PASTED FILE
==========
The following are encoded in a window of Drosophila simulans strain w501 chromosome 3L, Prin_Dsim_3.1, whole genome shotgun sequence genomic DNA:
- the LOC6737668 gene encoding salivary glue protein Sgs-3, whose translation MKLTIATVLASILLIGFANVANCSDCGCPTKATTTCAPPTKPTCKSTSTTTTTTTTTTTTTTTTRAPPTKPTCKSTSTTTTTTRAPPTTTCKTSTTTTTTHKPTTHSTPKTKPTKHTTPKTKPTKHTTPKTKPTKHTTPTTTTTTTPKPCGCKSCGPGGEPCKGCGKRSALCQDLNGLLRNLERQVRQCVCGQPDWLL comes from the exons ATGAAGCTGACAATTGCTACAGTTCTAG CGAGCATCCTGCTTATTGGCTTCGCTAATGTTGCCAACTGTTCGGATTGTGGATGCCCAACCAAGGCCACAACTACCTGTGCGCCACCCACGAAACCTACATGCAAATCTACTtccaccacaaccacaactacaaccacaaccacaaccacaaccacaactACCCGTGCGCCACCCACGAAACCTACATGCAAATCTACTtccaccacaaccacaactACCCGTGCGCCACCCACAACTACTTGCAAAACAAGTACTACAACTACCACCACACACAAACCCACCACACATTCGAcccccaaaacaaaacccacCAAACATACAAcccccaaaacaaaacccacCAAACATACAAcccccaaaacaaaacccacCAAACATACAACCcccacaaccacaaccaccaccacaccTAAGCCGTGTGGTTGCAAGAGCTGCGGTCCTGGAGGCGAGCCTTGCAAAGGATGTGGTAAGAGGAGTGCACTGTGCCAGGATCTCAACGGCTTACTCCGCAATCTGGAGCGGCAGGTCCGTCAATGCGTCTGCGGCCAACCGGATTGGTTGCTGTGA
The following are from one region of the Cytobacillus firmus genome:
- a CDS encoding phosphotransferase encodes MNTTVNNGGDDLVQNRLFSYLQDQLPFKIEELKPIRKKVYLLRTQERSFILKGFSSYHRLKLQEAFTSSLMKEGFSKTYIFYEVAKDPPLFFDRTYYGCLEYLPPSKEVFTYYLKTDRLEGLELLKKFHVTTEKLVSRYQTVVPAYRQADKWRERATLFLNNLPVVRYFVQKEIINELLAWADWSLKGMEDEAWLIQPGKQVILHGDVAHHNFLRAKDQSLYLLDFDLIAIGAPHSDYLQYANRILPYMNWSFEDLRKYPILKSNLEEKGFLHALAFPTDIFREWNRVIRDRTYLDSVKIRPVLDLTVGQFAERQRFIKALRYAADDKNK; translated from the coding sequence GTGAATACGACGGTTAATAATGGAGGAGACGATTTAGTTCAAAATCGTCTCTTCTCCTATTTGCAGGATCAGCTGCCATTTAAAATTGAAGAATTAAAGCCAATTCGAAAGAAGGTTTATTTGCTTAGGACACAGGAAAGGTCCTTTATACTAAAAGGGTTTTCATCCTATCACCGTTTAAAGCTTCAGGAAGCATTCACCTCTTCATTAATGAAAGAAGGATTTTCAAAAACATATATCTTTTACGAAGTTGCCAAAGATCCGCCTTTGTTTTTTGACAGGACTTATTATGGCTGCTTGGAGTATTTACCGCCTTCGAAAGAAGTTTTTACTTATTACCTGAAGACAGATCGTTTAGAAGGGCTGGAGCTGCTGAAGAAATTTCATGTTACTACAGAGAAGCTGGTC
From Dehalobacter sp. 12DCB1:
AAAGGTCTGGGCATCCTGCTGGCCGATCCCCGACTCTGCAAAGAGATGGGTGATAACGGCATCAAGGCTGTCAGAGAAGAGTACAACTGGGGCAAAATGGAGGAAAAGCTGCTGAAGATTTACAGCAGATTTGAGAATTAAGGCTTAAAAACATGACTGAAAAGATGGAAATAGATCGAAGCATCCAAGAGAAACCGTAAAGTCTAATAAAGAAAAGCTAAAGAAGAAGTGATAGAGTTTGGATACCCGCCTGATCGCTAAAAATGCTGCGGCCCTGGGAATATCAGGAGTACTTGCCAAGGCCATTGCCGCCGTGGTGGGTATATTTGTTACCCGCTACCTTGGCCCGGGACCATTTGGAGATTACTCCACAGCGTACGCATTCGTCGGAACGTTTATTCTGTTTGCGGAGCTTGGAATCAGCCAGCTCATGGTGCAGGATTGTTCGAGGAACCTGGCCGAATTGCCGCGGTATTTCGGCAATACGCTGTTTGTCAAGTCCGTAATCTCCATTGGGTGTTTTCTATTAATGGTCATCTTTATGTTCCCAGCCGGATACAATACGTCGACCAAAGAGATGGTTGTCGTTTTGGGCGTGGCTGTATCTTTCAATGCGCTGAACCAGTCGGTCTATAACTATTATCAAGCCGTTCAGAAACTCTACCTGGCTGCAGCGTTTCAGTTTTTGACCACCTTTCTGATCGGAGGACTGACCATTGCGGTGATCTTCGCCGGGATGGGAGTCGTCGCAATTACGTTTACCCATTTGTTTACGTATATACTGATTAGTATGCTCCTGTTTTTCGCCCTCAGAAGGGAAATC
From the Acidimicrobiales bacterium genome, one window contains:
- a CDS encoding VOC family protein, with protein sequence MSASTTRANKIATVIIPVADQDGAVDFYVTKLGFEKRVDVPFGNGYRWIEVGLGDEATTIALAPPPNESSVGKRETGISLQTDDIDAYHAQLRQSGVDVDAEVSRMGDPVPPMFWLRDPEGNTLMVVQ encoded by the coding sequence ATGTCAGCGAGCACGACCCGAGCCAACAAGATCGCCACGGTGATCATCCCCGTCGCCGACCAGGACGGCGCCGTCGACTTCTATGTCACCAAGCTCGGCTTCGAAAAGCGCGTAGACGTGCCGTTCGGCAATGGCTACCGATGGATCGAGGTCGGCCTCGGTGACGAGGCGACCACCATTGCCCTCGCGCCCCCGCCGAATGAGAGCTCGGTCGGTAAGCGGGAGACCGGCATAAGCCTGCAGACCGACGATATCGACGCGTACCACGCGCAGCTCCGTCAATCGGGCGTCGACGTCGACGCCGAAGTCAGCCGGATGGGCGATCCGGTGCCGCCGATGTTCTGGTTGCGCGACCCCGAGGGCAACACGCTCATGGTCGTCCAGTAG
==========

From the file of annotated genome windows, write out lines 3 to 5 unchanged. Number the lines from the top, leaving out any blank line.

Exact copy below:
The following are from one region of the Cytobacillus firmus genome:
- a CDS encoding phosphotransferase encodes MNTTVNNGGDDLVQNRLFSYLQDQLPFKIEELKPIRKKVYLLRTQERSFILKGFSSYHRLKLQEAFTSSLMKEGFSKTYIFYEVAKDPPLFFDRTYYGCLEYLPPSKEVFTYYLKTDRLEGLELLKKFHVTTEKLVSRYQTVVPAYRQADKWRERATLFLNNLPVVRYFVQKEIINELLAWADWSLKGMEDEAWLIQPGKQVILHGDVAHHNFLRAKDQSLYLLDFDLIAIGAPHSDYLQYANRILPYMNWSFEDLRKYPILKSNLEEKGFLHALAFPTDIFREWNRVIRDRTYLDSVKIRPVLDLTVGQFAERQRFIKALRYAADDKNK; translated from the coding sequence GTGAATACGACGGTTAATAATGGAGGAGACGATTTAGTTCAAAATCGTCTCTTCTCCTATTTGCAGGATCAGCTGCCATTTAAAATTGAAGAATTAAAGCCAATTCGAAAGAAGGTTTATTTGCTTAGGACACAGGAAAGGTCCTTTATACTAAAAGGGTTTTCATCCTATCACCGTTTAAAGCTTCAGGAAGCATTCACCTCTTCATTAATGAAAGAAGGATTTTCAAAAACATATATCTTTTACGAAGTTGCCAAAGATCCGCCTTTGTTTTTTGACAGGACTTATTATGGCTGCTTGGAGTATTTACCGCCTTCGAAAGAAGTTTTTACTTATTACCTGAAGACAGATCGTTTAGAAGGGCTGGAGCTGCTGAAGAAATTTCATGTTACTACAGAGAAGCTGGTC
From Dehalobacter sp. 12DCB1: